By Jack Cunniff
(August 18, 2013) NEW HAVEN – A quick look at the leading contenders for the 2013 New Haven Open title, by Jack Cunniiff. Follow Jack on twitter (@jrcunniff) for tennis facts and trivia.
The New Haven Open at Yale had been owned by Caroline Wozniacki, as she swept to four straight titles in 2008-2011. But a bad knee, and a tough opponent in Maria Kirilenko ended Wozniacki’s stretch of 20 straight matches won at New Haven in the 2012 semifinals. Petra Kvitova, the 2011 Wimbledon champion, swept in last year to take the title in a straight set win over Kirilenko.
For the 2013 edition, both players have returned, and are looking to add to their New Haven success. Wozniacki has had a difficult year by her standards, reaching only one final, in Indian Wells, where she lost to Maria Sharapova. In April she suffered a five match losing streak on clay. But finally, in Cincinnati, the Dane seemed to get her groove back, defeating Kvitova in the third round, before losing a close battle to world No. 2 Victoria Azarenka in the quarterfinals.
Kvitova has also struggled recently, as she hasn’t passed the quarterfinals in an event since April. She did score a victory over the 2011 U.S. Open champion Samantha Stosur in Toronto, so there are signs of life. Compared to Kvitova’s U.S. Open Series success last summer, her recent play is a letdown.
Sara Errani, the 5’4″ Italian who reached the French Open finals last year, has surprised many by maintaining her Top Ten form in 2013. She comes into New Haven as the top seed for the event, on the strength of her No. 6 ranking. Semifinal results at the French Open, Madrid, and Rome, and a finals appearance in Palermo make her one of the more successful players in recent months, but all those results came on European clay. The New Haven hard courts may prove a different challenge.
Sloane Stephens, the number two ranked American woman made a name for herself in 2013 by defeating Serena Williams at the Australian Open. Last week, Stephens had her second biggest career win, eliminating Maria Sharapova from Cincinnati. Seeded sixth in New Haven, Stephens is looking for success on U.S. soil, which has eluded her all season; her record in U.S. events stands at 3-6.
The No. 2 seed in the New Haven draw is Angelique Kerber. The German has had great success on U.S. hard courts in the past (2011 U.S. Open semifinalist, 2012 Cincinnati runner-up), but has a modest 4-3 record on hard courts this summer. Wozniacki recommended that Kerber make her first appearance in New Haven; perhaps she provided a few tips on how to succeed on these courts.
Wimbledon runner-up Sabine Lisicki was the first player to advance in New Haven, defeating Kristina Mladenovic in Sunday’s only first round match. Lisicki, seeded eighth, has been short on match play after Wimbledon. A wrist injury kept her out after Wimbledon, and she played only one hard court match, an opening round loss to Jelena Jankovic in Cincinnati. If she can maintain her opening round New Haven form, Lisicki will be difficult to beat.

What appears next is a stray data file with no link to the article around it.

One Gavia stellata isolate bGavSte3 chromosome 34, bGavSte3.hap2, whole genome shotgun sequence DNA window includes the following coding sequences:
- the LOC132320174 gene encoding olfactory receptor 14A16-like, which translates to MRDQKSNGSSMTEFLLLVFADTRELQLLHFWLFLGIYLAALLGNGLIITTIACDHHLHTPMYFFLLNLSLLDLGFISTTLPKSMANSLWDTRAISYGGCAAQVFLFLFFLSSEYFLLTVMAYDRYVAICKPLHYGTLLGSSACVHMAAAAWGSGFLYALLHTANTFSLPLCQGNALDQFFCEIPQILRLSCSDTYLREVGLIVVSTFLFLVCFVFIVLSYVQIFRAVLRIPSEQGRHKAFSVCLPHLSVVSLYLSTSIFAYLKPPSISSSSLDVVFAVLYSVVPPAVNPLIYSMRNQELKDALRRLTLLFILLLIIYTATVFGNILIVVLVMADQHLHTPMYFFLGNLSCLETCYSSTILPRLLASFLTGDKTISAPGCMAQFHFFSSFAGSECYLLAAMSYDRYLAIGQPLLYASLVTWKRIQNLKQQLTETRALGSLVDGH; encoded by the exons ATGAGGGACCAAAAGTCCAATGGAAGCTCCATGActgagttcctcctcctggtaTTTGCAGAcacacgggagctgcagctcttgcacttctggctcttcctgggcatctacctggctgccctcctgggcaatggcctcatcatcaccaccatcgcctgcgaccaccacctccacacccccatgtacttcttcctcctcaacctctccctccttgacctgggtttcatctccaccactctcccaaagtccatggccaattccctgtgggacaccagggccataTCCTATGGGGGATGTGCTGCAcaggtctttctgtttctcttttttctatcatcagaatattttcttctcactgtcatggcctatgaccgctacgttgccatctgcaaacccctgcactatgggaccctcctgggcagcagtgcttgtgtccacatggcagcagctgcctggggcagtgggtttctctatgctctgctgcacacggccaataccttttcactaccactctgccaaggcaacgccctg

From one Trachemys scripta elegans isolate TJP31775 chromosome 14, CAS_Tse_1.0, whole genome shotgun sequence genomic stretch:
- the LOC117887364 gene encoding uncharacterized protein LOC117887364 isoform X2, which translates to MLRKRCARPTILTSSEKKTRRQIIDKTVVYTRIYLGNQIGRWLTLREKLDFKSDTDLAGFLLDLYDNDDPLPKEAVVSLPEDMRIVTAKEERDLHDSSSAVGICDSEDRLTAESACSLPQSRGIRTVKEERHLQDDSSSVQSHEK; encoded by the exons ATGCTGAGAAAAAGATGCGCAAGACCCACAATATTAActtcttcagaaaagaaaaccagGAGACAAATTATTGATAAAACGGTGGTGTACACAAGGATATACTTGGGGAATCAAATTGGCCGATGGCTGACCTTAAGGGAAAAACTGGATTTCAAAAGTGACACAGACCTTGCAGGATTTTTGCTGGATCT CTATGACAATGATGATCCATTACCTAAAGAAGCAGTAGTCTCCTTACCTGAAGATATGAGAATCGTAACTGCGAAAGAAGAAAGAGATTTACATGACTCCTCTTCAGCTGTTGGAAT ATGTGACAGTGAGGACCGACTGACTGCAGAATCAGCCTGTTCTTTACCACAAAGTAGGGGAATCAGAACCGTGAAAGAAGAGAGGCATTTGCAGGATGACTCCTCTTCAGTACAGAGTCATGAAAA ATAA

Other players vying for the New Haven title are Roberta Vinci, the world’s No. 1 doubles player along with Errani; Dominika Cibulkova, winner of the Stanford title over Agnieszka Radwanska; and Sorana Cirstea, the runner-up to Serena Williams in Toronto two weeks ago.
Around The Grounds
Much has been made recently of the diminishing number of teenaged players in Women’s tennis, but the final round of New Haven Qualifying featured two matches with both competitors in their teens. Monica Puig, of Puerto Rico played fellow 19-year-old Caroline Garcia of France, while Ukrainian Elina Svitolina and Slovakian Anna Schmiedlova, both 18, faced off. Puig and Schmiedlova both won today, and Svitolina advanced as a lucky loser with the withdrawal of Magdalena Rybarikova with a lower back injury…
American Alison Riske continued her strong form of the summer with a straight set win over Yanina Wickmayer, putting Riske into the main draw, but the match had some drama. With Riske serving 2-1 in the second set, a groudstroke exchange featured a Riske shot called long on the baseline which was overruled by the chair umpire. The umpire awarded the point to Riske, assessing that that Wickmayer couldn’t reach the ball, but Wickmayer disagreed. The Belgian refused to continue play until the referee was called to the court. She pleaded her case, but to no avail, and was out of sorts for the remainder of the match….
Stephanie Voegele advanced through qualifying when her opponent Yaroslava Shvedova retired with a forearm injury. Shvedova was playing her first event since Wimbledon as she struggles with the injury…